Category: Everything Dinosaur News and Updates

Papo New for 2017 Pictures (Part 1)

New Prehistoric Animal Models from Papo (Part 1)

Lots of Everything Dinosaur customers have been contacting us recently to enquire about release dates for the new Papo prehistoric animal models.  Papo have held their cards to their chest for a while, but we can reveal that the first three, of what will be a total of nine new model introductions, are scheduled to arrive in just a few weeks’ time.  We are expecting the re-painted Velociraptor, the blue painted Oviraptor figure and the carefully crafted Polacanthus models to arrive prior to the end of March.  They could be with us sometime next month.

The Papo Blue Velociraptor is One of the First New Models to be Released

Papo dinosaur model - blue Velociraptor.

Papo Velociraptor dinosaur model.

Picture Credit: Everything Dinosaur

Papo Blue Velociraptor and “Oviraptor Bleu”

2017 sees another re-painted “raptor” entering the Papo “les dinosaures” range.  A green re-painted Velociraptor was introduced last year, the additional of this new replica will give model collectors the opportunity to build up their own “raptor pack”, something reminiscent of what was seen in the film “Jurassic World”.

A Re-paint of the Oviraptor Model is Due in Quarter One of 2017

Papo Oviraptor dinosaur model (2017).

Papo blue Oviraptor dinosaur model.

Picture Credit: Everything Dinosaur

The other re-paint coming in shortly is a very colourful variant of the existing Oviraptor model.  No feathers to be seen, but lots of vibrant colours including a stunning metallic blue flash along the body and a spectacular looking skull and neck.  “Oviraptor bleu” is one of our most eagerly anticipated new models for 2017.  A number of species of Oviraptor have been named and described, although scientists still debate the various classifications. As to what this bizarre dinosaur ate, that too is open to speculation and debate.  Oviraptor could have eaten fruit, nuts, shellfish or even crunched the bones of other dinosaurs.  This genus was erected by the famous the American palaeontologist Henry Fairfield Osborn in 1924.

Papo Polacanthus Dinosaur Model

The first of the new sculpts to be introduced this year, is a wonderful replica of the armoured dinosaur Polacanthus.  It is great to see Papo introduce a model of this enigmatic member of the Thyreophora (shield bearers), especially as their model has a distinctive sacral shield.  The position of the head and the open beak of this dinosaur model gives the impression that this dinosaur is smiling.  It certainly looks quite content with life.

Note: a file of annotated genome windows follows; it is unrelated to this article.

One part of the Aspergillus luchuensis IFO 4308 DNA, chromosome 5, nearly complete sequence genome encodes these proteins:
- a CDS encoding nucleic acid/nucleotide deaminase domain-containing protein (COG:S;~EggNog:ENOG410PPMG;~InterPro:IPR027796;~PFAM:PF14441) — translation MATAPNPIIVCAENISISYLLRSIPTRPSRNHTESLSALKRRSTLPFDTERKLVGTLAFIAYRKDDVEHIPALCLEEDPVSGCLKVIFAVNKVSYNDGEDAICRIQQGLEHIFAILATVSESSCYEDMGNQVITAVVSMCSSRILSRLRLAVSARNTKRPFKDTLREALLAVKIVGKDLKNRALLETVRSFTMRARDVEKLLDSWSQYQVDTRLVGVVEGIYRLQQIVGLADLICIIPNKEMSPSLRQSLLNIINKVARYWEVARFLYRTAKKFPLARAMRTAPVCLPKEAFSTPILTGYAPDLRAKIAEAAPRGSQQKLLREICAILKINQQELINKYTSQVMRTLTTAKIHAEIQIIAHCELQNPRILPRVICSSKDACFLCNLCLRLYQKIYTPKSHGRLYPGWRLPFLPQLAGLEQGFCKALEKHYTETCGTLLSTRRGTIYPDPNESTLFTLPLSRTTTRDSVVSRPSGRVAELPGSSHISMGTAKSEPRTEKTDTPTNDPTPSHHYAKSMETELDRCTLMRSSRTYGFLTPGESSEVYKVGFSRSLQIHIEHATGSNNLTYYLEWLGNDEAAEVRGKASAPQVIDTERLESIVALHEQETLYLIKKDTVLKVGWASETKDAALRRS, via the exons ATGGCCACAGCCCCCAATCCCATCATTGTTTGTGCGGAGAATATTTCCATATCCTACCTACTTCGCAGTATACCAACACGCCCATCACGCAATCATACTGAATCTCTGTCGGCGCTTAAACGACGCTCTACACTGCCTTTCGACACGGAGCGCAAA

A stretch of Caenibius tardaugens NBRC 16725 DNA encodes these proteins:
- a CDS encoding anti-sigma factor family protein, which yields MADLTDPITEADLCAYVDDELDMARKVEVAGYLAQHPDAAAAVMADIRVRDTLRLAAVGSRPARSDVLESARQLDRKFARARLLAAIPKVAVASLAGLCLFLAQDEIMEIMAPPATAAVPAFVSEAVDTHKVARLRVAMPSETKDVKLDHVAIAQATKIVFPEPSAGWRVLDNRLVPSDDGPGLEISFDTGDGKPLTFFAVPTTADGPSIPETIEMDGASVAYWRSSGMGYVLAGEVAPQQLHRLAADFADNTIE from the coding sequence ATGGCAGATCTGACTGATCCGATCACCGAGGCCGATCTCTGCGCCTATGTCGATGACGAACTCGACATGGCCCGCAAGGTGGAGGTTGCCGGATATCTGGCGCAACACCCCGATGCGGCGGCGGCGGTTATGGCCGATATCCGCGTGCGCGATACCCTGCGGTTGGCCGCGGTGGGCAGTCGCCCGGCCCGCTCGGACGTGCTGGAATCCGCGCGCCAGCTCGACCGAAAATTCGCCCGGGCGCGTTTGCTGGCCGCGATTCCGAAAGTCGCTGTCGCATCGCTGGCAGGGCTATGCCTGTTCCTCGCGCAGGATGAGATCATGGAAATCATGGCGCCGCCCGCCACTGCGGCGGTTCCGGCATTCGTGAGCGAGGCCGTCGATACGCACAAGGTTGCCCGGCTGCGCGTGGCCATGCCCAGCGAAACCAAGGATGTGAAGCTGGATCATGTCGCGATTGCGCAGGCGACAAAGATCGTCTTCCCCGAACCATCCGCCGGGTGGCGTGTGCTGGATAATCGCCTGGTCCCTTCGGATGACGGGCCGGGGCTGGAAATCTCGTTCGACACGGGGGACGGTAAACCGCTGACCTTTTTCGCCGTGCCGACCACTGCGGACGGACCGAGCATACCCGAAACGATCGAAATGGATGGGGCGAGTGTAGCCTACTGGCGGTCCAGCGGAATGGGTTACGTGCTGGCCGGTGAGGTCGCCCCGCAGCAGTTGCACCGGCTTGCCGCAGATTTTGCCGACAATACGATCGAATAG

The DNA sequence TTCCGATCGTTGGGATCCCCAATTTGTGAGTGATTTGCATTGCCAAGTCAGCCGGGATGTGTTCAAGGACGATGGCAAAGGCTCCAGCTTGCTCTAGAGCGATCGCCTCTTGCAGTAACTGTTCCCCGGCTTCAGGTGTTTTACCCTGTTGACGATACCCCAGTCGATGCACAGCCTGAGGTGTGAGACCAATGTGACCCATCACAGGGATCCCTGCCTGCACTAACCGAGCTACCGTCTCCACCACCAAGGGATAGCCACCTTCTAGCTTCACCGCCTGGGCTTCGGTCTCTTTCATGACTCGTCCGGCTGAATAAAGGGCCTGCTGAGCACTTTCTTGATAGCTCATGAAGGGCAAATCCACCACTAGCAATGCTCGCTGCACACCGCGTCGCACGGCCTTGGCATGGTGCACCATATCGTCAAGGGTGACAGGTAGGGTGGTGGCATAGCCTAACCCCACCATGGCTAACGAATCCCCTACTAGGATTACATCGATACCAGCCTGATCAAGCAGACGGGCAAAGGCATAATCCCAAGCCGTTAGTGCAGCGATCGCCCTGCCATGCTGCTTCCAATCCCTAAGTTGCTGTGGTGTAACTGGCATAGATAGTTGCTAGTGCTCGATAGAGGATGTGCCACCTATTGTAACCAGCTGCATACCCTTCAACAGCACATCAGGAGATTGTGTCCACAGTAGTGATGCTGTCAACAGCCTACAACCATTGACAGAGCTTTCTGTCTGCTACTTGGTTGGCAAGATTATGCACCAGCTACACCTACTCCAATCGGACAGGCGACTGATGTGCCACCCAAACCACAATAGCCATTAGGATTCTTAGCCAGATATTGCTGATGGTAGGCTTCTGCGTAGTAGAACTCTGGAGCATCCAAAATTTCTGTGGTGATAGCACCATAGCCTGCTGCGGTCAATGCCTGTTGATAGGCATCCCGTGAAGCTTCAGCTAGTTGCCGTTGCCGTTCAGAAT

The New for 2017 Polacanthus Dinosaur Model from Papo

Papo Polacanthus model.

Papo Polacanthus dinosaur model.

Picture Credit: Everything Dinosaur

To view the current range of Papo prehistoric animal models stocked by Everything Dinosaur: Papo Dinosaurs and Prehistoric Animal Models

 Everything Dinosaur will shortly be posting up official pictures of the other six new models for 2017 to be introduced by Papo.

Rebor Deinonychus Trio “Cerberus Clan” Arrives

Rebor Deinonychus Trio in Stock at Everything Dinosaur

Yesterday, this blog site featured an article all about saying farewell to “Dippy” the Diplodocus cast at the Natural History Museum.  Today, we say hello to three, museum quality replicas as the Rebor Deinonychus Trio “Cerberus Clan” has arrived and is in stock at Everything Dinosaur.

In Stock at Everything Dinosaur the Trio of “Raptors” Deinonychus antirrhopus

Cerberus Clan from Rebor

The trio of three “raptors” from Rebor.

Picture Credit: Everything Dinosaur

The view the Rebor range of replicas, including the “Cerberus Clan” Deinonychus Trio: Rebor Prehistoric Models and Replicas

Three Feathered Dromaeosaurids